What Even is Mental Illness?
The National Alliance on Mental Illness has reported that approximately 1 in 5 adults in the U.S. suffers from a mental illness. That translates to about 44 million people, but, what does that even mean? Mental illnesses can be broadly defined as a wide variety of conditions that affect mood, behavior, or thinking. Some hallmark mental illnesses include Anxiety, Depression, Obsessive Compulsive Disorder, and Schizophrenia. Mental illnesses can be brought about by inherited genetic traits, varying anomalies in brain chemistry, situational factors such as long-term exposure to stress or fear, and the like (Mayo Clinic, 2015). So, we know that mental illnesses affect millions of people, are medically diagnosable, and can even be fatal - in fact, Suicide is the third-leading cause of death for 15- to 24-year-olds, according to the Centers for Disease Control and Prevention (CDC), after accidents and homicide, yet by many, mental illness isn’t taken as seriously as ailments of other parts of the body. Why is this? It could be that we do indeed often have a great deal of control over our thoughts and actions, so for the 4 out of 5 that aren’t struggling with a mental illness, they might think “it’s all in your head, just stop worrying,” or “why are you so sad all of the time? Just be happy!” This is no more of an invalid argument as stating to someone with a broken limb, “walk, it’s just in your leg!”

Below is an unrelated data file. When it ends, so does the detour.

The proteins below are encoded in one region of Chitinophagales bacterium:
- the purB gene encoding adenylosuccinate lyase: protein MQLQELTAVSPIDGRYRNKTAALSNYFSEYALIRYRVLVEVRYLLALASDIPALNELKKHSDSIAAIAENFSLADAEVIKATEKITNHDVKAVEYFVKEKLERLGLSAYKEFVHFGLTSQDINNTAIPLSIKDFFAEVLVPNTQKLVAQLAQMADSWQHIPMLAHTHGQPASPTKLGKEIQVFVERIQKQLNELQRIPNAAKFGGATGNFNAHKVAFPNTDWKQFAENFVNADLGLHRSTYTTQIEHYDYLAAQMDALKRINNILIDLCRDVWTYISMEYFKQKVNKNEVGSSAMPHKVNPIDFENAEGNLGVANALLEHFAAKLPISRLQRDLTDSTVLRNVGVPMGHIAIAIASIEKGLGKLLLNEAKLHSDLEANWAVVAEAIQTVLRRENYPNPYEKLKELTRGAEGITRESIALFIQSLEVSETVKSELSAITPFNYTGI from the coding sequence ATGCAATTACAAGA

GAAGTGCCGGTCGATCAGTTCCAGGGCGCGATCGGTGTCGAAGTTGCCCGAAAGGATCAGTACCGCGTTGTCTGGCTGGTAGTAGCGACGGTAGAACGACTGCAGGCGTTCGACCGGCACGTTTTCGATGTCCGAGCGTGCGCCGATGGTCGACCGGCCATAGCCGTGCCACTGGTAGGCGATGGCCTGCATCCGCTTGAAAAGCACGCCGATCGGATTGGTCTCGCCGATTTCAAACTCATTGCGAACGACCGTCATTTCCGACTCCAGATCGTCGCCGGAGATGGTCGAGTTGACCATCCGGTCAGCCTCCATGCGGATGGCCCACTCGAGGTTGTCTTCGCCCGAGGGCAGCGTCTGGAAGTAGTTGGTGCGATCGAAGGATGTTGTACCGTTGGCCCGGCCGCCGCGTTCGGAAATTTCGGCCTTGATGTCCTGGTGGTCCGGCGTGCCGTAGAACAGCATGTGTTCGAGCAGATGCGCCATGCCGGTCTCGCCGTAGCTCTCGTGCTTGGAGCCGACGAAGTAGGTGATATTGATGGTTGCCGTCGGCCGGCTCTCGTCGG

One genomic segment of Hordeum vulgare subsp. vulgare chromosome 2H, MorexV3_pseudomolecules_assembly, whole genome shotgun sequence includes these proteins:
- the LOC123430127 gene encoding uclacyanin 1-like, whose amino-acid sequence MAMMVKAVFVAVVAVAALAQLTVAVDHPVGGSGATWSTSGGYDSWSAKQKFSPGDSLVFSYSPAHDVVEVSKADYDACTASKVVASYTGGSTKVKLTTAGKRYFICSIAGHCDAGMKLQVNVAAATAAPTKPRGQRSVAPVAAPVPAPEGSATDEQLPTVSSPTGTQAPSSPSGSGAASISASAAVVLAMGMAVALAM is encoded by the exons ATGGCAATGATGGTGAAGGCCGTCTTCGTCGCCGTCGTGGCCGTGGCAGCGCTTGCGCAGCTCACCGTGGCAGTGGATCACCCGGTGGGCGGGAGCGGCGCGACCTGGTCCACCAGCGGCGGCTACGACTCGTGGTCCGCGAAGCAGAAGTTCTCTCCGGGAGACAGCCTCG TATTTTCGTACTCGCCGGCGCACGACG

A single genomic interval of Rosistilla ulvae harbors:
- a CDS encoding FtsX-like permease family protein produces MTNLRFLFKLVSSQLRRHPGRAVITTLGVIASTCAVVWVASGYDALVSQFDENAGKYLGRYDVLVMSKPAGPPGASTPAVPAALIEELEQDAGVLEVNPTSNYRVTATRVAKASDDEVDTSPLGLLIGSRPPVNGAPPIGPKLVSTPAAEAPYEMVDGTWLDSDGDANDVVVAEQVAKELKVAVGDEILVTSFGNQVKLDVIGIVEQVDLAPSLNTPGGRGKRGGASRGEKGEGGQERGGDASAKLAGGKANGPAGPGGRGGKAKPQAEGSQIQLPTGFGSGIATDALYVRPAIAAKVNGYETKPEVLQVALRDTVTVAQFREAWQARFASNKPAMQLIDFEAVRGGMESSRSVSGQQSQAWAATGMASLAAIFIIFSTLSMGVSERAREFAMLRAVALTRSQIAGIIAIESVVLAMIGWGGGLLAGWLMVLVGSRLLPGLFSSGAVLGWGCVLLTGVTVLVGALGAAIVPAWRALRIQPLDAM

In fact, for many sufferers of mental illness, they are able to control certain things or make certain decisions. Someone with a broken leg might be able to walk, however, it might be really hard and really painful, and there are varying degrees of pain or difficulty for different individuals. Someone with a hairline fracture might be able to walk or even do light exercise with a boot and a little physical therapy, while someone with a shattered bone will be almost completely unable to walk or get around at all without the help of doctors, friends, medicine, or even a wheelchair. This same method of understanding can be applied to mental illness. It takes many forms, degrees of severity, and areas of impact. It is important to remember that mental illness can stem from so many circumstances or factors, and therefore it can be defined or spoken about in black or white measures. Some people will need therapy for a short period of time to get through a rough hump, and some people may need life-long medical assistance to manage their mental illness, just as many need long-term or life-long help for chronic or persistent illnesses of other parts of the body. If you are suffering from a mental illness, remember that not reaching out for help is just as silly as not going to the doctor for a broken leg or wearing glasses if you have trouble seeing, and if someone you know is suffering from a mental illness, encourage them to address it and treat it. As always, be kind to yourself and others.